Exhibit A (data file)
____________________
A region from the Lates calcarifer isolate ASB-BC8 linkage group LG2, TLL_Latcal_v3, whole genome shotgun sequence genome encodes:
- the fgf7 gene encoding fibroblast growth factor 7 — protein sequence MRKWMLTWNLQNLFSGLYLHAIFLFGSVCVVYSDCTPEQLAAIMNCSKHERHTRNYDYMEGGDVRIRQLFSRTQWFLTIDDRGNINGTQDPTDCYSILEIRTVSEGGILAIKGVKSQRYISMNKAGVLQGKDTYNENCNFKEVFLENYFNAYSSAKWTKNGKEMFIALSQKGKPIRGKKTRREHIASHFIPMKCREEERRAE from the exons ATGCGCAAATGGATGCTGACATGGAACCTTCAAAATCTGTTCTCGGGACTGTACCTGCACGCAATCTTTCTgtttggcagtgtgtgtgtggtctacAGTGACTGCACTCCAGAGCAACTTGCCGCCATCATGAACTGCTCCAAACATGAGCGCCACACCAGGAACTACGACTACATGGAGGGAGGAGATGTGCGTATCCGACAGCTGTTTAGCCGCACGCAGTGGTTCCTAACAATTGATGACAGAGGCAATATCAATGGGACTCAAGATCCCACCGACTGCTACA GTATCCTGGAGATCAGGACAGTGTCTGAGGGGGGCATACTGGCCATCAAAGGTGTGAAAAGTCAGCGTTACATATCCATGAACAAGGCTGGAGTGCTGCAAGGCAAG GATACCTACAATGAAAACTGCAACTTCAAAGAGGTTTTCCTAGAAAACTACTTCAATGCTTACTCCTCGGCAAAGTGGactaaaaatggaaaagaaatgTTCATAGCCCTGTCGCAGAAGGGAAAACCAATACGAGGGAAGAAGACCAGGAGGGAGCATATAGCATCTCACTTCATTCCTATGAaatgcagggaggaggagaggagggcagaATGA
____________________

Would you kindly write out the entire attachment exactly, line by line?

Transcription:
A region from the Lates calcarifer isolate ASB-BC8 linkage group LG2, TLL_Latcal_v3, whole genome shotgun sequence genome encodes:
- the fgf7 gene encoding fibroblast growth factor 7 — protein sequence MRKWMLTWNLQNLFSGLYLHAIFLFGSVCVVYSDCTPEQLAAIMNCSKHERHTRNYDYMEGGDVRIRQLFSRTQWFLTIDDRGNINGTQDPTDCYSILEIRTVSEGGILAIKGVKSQRYISMNKAGVLQGKDTYNENCNFKEVFLENYFNAYSSAKWTKNGKEMFIALSQKGKPIRGKKTRREHIASHFIPMKCREEERRAE from the exons ATGCGCAAATGGATGCTGACATGGAACCTTCAAAATCTGTTCTCGGGACTGTACCTGCACGCAATCTTTCTgtttggcagtgtgtgtgtggtctacAGTGACTGCACTCCAGAGCAACTTGCCGCCATCATGAACTGCTCCAAACATGAGCGCCACACCAGGAACTACGACTACATGGAGGGAGGAGATGTGCGTATCCGACAGCTGTTTAGCCGCACGCAGTGGTTCCTAACAATTGATGACAGAGGCAATATCAATGGGACTCAAGATCCCACCGACTGCTACA GTATCCTGGAGATCAGGACAGTGTCTGAGGGGGGCATACTGGCCATCAAAGGTGTGAAAAGTCAGCGTTACATATCCATGAACAAGGCTGGAGTGCTGCAAGGCAAG GATACCTACAATGAAAACTGCAACTTCAAAGAGGTTTTCCTAGAAAACTACTTCAATGCTTACTCCTCGGCAAAGTGGactaaaaatggaaaagaaatgTTCATAGCCCTGTCGCAGAAGGGAAAACCAATACGAGGGAAGAAGACCAGGAGGGAGCATATAGCATCTCACTTCATTCCTATGAaatgcagggaggaggagaggagggcagaATGA